Earlier this week, the EEOC concluded that Intel discriminated against older workers in mass layoffs in 2015 and 2016.
The U.S. Equal Employment Opportunity Commission (EEOC) recently announced the completion of an investigation into the mass layoffs at Intel in 2015. According to the federal agency, Intel actually discriminated against “eight older workers” during these layoffs. The report ends a five-year investigation into complaints from employees. The commission said:
“There is reason to believe that eight people over forty (40) were fired or otherwise separated from work by respondent (Intel) in 2015 for their age and in violation of the Age Discrimination Act.”
Discrimination graphic; Image courtesy of Kalhh via Pixabay, www.pixabay.com
Currently, the EEOC plans to work with Intel to “solve the problems on behalf of the laid-off workers”. What happened? Why were employee complaints filed in the first place?
According to the EEOC investigation, Intel laid off nearly 1,200 US workers in 2015 and cut up to 15,000 jobs across the company the following year. It was the largest downsizing in Intel’s history and led to numerous complaints, including complaints from eight older workers claiming the cuts were aimed at older workers. According to the complaints, “workers over 40 were more than twice as likely to lose their jobs as younger workers … and workers over 60 were eight times more likely to be laid off than workers under 30.”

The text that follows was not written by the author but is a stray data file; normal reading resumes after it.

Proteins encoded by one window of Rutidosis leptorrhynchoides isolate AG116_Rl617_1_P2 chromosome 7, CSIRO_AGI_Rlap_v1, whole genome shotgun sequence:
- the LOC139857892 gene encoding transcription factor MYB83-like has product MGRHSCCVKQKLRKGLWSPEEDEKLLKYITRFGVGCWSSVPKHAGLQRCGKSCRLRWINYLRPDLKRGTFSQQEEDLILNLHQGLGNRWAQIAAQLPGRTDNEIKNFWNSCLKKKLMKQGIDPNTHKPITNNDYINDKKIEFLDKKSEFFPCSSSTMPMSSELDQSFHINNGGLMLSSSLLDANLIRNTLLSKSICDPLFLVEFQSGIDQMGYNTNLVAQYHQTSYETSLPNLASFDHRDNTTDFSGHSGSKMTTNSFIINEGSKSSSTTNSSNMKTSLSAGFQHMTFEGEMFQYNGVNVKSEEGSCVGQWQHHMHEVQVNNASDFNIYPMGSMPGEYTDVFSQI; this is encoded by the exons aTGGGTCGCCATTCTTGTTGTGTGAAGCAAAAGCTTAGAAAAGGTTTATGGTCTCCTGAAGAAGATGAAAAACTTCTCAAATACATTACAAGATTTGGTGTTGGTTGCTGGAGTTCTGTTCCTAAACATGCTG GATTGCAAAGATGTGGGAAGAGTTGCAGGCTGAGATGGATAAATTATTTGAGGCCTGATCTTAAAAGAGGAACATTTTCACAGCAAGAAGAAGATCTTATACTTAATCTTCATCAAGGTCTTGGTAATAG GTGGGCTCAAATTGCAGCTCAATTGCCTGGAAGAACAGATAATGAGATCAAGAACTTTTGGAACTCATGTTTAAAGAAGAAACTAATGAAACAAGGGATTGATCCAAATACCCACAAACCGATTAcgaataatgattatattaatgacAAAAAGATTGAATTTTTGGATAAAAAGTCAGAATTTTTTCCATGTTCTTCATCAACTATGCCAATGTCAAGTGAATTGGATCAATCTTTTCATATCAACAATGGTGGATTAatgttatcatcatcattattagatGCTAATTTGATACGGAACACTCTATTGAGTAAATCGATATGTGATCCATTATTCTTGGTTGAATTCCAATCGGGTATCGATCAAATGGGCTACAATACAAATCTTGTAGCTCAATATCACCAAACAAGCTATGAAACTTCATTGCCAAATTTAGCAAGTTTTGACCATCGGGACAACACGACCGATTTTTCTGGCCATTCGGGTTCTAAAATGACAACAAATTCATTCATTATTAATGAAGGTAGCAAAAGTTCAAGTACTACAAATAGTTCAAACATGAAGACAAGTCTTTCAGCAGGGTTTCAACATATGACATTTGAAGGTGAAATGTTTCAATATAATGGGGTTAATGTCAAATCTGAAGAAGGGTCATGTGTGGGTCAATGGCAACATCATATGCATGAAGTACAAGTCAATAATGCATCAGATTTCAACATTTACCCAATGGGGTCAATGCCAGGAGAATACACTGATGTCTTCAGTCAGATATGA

Intel pushed back on the complaints, recently stating:
“Personnel decisions in our 2015 and 2016 measures were based solely on business requirements. Factors such as age, race, national origin, gender, immigration status or other personal demographics were not part of the process in making these decisions. The EEOC has completed its investigation into our 2015 action and has offered to work with Intel to address its concerns. “
Brian Krzanich, the former CEO of Intel, also backed out of the complaints, saying at a 2015 corporate meeting, “This is how a meritocracy works.” A year later, he admitted the layoffs “were too hard and fast and blamed Intel’s relationship.” damaged the remaining staff “. In 2018, Krzanich even lost his job at the company after the company’s board of directors learned that he “had a romantic relationship with an employee in violation of company policy”.
Despite the recent completion of his investigation, it is important to note that the process has been slow. For this reason, many advocates of older workers have spoken out and claimed that “the lengthy process reflects a chronic failure to investigate and enforce age discrimination in the workplace”. They added that the federal agency “has no financial resources to properly investigate allegations and that federal law requires a higher standard of evidence for age discrimination than discrimination against other protected classes.”
U.S. Representative Suzanne Bonamici, D-Beaverton, interfered in the matter, saying:
“Age discrimination is still too widespread in the workplace … My office has worked closely with people who have complained about age discrimination, but the burden and outcomes are often very uncertain.”
Intel laid off eight older workers in 2015, according to EEOC
According to the US government, Intel discriminated against redundancies against older workers in 2015